ENOUGH, FOR ALL, FOREVER
Our approach to Anthropocene research emphasizes Newcastle University’s definition of sustainability: ‘Enough, for all, forever’.
At Newcastle University we continually challenge ourselves, asking not just
“what are we good AT?”, but also
“what are we good FOR?”
Addressing global societal challenges, our Anthropocene work aims to transform dominant modes of thinking, not just within researcher communities, but also among the general public, policy-makers, non-governmental agencies, and industry and the media. This is known as ‘Global Systems Science’, where our approach is to integrate knowledge from the natural, engineering and social sciences and apply it to real-life situations. In this way we can begin to address major challenges that are beyond the remit of any one traditional discipline.
We aim to achieve this integration and application in a transformative way by concentrating on identifiable ‘nodes’ (Helbing 2013), where threat, risk and opportunity coincide, and thus where our most innovative solutions can be targeted for maximum effectiveness.
A RADICALLY-DIFFERENT WAY
‘Holocene’ thinking was about ‘experts’ and policymakers developing and holding information within a hierarchical relationship, exacerbating divisions between specialist fields of knowledge and raising barriers between the academic disciplines, especially between the sciences, social sciences, arts and humanities.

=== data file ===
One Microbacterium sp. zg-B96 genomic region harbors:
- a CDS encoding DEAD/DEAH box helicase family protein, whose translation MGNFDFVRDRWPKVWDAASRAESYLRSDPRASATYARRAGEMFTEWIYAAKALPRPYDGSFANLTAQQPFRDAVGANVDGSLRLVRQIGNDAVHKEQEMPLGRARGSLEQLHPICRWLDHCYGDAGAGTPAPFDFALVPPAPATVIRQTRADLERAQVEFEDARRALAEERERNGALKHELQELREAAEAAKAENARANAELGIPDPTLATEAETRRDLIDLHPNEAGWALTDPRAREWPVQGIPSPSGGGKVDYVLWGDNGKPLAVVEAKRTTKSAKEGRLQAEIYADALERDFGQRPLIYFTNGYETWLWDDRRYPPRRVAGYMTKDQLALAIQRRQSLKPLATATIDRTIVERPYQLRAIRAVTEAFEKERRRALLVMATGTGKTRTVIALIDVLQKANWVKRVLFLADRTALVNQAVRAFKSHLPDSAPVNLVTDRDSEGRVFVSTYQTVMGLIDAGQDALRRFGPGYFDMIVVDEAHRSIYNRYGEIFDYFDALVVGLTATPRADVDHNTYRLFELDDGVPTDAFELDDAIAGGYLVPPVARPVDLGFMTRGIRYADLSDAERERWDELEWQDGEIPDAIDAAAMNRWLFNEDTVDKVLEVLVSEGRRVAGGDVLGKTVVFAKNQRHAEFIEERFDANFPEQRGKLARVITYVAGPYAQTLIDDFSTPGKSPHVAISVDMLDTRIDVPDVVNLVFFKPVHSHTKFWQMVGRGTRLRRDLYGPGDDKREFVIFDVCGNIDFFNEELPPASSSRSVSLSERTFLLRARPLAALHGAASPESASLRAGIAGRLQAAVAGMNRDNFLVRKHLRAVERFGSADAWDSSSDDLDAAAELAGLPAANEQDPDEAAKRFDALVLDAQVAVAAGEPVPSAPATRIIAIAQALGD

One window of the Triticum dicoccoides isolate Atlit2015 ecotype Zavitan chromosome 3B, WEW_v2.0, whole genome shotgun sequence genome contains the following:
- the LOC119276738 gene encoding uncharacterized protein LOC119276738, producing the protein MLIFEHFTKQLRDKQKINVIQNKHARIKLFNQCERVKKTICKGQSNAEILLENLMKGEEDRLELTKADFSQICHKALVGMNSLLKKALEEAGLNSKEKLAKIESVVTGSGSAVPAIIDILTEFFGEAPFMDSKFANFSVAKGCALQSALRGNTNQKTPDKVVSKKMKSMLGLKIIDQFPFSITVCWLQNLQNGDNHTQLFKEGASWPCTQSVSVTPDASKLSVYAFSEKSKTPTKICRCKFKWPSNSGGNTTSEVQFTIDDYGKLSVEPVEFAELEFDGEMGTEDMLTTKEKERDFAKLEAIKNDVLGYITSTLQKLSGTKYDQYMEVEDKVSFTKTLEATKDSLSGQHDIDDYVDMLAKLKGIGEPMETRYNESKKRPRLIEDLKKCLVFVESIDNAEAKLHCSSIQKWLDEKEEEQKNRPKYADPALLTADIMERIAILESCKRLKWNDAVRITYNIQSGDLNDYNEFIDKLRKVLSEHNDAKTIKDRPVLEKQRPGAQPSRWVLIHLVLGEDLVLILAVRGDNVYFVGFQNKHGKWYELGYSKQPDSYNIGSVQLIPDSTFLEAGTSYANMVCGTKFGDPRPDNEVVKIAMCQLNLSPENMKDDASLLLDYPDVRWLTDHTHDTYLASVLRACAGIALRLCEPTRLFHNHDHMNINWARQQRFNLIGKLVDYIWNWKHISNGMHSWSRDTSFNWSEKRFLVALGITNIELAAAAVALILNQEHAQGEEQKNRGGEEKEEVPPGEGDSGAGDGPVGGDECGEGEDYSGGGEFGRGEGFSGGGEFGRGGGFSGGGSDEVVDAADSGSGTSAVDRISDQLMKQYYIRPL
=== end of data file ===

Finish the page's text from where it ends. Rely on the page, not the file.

In privileging the ‘expert’ over the ‘non-expert’ and favouring an overly narrow approach (‘observe, react, observe’: Figure 1), traditional ways of dealing with environmental and societal issues were to design solutions FOR people without engaging WITH people.
We seek to co-create knowledge and make information and datasets as widely accessible and understandable to as wide a sector of society as possible.
‘More KNOWING More’ ‘More DOING More’
The Anthropocene Research Group has ambitions to work in a radically different way (Figure 2). Widening access of individuals and communities, agencies and governments to ‘big data’, (i.e. the datasets gathered over the latter half of the 20th and the first two decades of the 21st centuries) is the first step.
The next step is multi-stakeholder demonstration projects allied with education towards more synergetic understandings. The intended outcomes are more informed predictions (‘more KNOWING more’) and innovative practical solutions (‘more DOING more’).
“Only 22 percent of the earth’s surface is still wilderness and only 11 per cent of photosynthesis takes place in these wild areas... This new model of the biosphere moves us away from an outdated view of the world as ‘natural ecosystems with humans disturbing them’ and towards a vision of ‘human systems with natural ecosystems embedded within them’.”
Schwägerl 2014. The Anthropocene: the Human Era and How it Shapes our Planet. Santa Fe and London.